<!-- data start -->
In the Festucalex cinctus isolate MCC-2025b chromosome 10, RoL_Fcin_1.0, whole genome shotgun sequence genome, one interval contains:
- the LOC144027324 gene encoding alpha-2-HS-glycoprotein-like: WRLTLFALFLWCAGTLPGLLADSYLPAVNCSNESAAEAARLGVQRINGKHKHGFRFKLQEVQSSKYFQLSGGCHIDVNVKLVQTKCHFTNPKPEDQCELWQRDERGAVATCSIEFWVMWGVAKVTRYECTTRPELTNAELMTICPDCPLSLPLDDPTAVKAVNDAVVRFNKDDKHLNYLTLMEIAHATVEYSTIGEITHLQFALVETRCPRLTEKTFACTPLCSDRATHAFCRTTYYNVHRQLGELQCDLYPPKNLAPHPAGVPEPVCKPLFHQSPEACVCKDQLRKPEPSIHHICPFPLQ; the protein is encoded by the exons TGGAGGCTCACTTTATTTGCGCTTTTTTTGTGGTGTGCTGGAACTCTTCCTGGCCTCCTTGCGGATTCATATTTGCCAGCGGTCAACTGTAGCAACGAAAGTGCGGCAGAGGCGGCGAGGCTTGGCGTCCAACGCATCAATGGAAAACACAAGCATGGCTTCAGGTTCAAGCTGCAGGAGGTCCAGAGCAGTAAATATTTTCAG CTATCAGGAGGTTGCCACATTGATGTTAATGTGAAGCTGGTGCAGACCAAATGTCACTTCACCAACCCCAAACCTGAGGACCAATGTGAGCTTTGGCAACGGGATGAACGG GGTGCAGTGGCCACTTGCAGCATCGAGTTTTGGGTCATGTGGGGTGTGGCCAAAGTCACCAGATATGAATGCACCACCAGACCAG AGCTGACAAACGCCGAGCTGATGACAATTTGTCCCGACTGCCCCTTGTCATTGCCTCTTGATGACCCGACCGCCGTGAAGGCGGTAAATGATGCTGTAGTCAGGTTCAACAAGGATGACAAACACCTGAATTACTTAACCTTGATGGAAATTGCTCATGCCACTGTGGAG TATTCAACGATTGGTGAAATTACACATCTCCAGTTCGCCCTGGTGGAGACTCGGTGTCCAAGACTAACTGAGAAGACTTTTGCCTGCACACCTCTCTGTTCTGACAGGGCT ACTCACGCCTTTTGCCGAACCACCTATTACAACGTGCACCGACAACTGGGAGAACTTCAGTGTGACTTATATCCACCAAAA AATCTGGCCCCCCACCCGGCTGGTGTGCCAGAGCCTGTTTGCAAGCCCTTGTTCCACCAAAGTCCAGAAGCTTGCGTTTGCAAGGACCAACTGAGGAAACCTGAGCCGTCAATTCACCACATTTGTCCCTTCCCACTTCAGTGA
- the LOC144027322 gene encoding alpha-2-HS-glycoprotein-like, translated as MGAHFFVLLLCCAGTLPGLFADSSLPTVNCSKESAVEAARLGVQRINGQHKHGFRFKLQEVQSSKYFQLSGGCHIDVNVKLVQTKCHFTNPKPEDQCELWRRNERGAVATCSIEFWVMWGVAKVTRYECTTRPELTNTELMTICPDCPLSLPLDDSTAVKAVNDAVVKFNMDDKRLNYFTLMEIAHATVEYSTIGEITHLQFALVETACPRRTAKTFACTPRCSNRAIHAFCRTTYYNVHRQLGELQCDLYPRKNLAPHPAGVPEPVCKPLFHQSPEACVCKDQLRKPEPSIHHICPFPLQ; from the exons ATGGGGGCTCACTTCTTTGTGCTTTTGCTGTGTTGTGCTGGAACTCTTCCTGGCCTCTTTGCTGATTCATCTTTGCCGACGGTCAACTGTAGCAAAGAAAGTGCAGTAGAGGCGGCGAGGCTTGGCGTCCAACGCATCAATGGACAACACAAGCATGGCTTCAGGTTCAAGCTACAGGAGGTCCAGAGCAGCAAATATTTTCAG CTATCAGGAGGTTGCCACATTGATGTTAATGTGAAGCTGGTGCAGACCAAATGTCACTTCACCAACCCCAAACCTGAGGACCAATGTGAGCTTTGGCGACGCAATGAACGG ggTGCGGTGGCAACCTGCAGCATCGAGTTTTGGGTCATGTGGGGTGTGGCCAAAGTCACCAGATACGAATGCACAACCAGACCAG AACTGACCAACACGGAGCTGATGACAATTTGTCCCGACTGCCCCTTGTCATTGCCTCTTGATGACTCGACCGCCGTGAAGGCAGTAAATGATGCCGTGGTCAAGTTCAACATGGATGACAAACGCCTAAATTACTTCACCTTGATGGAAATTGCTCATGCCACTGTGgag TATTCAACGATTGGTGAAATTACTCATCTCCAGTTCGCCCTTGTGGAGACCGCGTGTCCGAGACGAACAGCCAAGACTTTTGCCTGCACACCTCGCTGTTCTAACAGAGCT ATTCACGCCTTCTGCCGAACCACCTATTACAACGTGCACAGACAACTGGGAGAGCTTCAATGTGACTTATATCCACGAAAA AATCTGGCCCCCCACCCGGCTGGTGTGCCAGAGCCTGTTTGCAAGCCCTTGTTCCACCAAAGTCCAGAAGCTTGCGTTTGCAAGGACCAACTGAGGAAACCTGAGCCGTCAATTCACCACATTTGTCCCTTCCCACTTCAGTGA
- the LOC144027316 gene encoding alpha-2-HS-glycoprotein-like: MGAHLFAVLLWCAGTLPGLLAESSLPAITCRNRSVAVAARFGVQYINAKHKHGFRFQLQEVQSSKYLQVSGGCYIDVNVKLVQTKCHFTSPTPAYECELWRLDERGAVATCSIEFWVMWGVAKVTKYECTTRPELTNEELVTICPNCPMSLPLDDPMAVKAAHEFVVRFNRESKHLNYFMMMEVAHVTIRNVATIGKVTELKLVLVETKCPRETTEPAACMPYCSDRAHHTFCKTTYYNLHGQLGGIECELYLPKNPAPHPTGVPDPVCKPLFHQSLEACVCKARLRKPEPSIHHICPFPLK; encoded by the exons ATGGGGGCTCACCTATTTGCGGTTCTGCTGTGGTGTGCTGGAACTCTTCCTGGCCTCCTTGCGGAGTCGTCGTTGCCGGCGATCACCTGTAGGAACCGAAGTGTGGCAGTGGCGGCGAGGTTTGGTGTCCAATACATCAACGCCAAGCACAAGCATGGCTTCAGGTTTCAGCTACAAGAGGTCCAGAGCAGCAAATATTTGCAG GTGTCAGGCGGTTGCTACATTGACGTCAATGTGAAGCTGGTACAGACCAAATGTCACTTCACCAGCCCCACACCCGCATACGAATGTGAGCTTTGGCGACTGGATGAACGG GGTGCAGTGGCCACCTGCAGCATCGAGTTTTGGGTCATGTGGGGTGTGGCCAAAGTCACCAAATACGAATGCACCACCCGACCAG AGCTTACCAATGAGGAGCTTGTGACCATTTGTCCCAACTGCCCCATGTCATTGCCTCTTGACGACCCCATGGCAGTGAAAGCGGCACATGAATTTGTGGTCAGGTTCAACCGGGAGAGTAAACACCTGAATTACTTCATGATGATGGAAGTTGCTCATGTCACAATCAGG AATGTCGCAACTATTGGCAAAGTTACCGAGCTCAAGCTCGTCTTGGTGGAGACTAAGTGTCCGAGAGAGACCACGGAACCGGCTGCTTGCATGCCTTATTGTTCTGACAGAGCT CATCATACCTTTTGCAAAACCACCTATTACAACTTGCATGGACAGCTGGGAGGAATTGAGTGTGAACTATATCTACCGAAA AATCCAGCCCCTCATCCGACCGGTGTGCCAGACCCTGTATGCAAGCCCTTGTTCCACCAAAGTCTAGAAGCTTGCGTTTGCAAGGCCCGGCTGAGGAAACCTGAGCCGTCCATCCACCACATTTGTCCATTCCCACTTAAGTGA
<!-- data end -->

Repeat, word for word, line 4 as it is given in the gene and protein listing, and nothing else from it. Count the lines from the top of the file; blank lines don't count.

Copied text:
- the LOC144027316 gene encoding alpha-2-HS-glycoprotein-like: MGAHLFAVLLWCAGTLPGLLAESSLPAITCRNRSVAVAARFGVQYINAKHKHGFRFQLQEVQSSKYLQVSGGCYIDVNVKLVQTKCHFTSPTPAYECELWRLDERGAVATCSIEFWVMWGVAKVTKYECTTRPELTNEELVTICPNCPMSLPLDDPMAVKAAHEFVVRFNRESKHLNYFMMMEVAHVTIRNVATIGKVTELKLVLVETKCPRETTEPAACMPYCSDRAHHTFCKTTYYNLHGQLGGIECELYLPKNPAPHPTGVPDPVCKPLFHQSLEACVCKARLRKPEPSIHHICPFPLK; encoded by the exons ATGGGGGCTCACCTATTTGCGGTTCTGCTGTGGTGTGCTGGAACTCTTCCTGGCCTCCTTGCGGAGTCGTCGTTGCCGGCGATCACCTGTAGGAACCGAAGTGTGGCAGTGGCGGCGAGGTTTGGTGTCCAATACATCAACGCCAAGCACAAGCATGGCTTCAGGTTTCAGCTACAAGAGGTCCAGAGCAGCAAATATTTGCAG GTGTCAGGCGGTTGCTACATTGACGTCAATGTGAAGCTGGTACAGACCAAATGTCACTTCACCAGCCCCACACCCGCATACGAATGTGAGCTTTGGCGACTGGATGAACGG GGTGCAGTGGCCACCTGCAGCATCGAGTTTTGGGTCATGTGGGGTGTGGCCAAAGTCACCAAATACGAATGCACCACCCGACCAG AGCTTACCAATGAGGAGCTTGTGACCATTTGTCCCAACTGCCCCATGTCATTGCCTCTTGACGACCCCATGGCAGTGAAAGCGGCACATGAATTTGTGGTCAGGTTCAACCGGGAGAGTAAACACCTGAATTACTTCATGATGATGGAAGTTGCTCATGTCACAATCAGG AATGTCGCAACTATTGGCAAAGTTACCGAGCTCAAGCTCGTCTTGGTGGAGACTAAGTGTCCGAGAGAGACCACGGAACCGGCTGCTTGCATGCCTTATTGTTCTGACAGAGCT CATCATACCTTTTGCAAAACCACCTATTACAACTTGCATGGACAGCTGGGAGGAATTGAGTGTGAACTATATCTACCGAAA AATCCAGCCCCTCATCCGACCGGTGTGCCAGACCCTGTATGCAAGCCCTTGTTCCACCAAAGTCTAGAAGCTTGCGTTTGCAAGGCCCGGCTGAGGAAACCTGAGCCGTCCATCCACCACATTTGTCCATTCCCACTTAAGTGA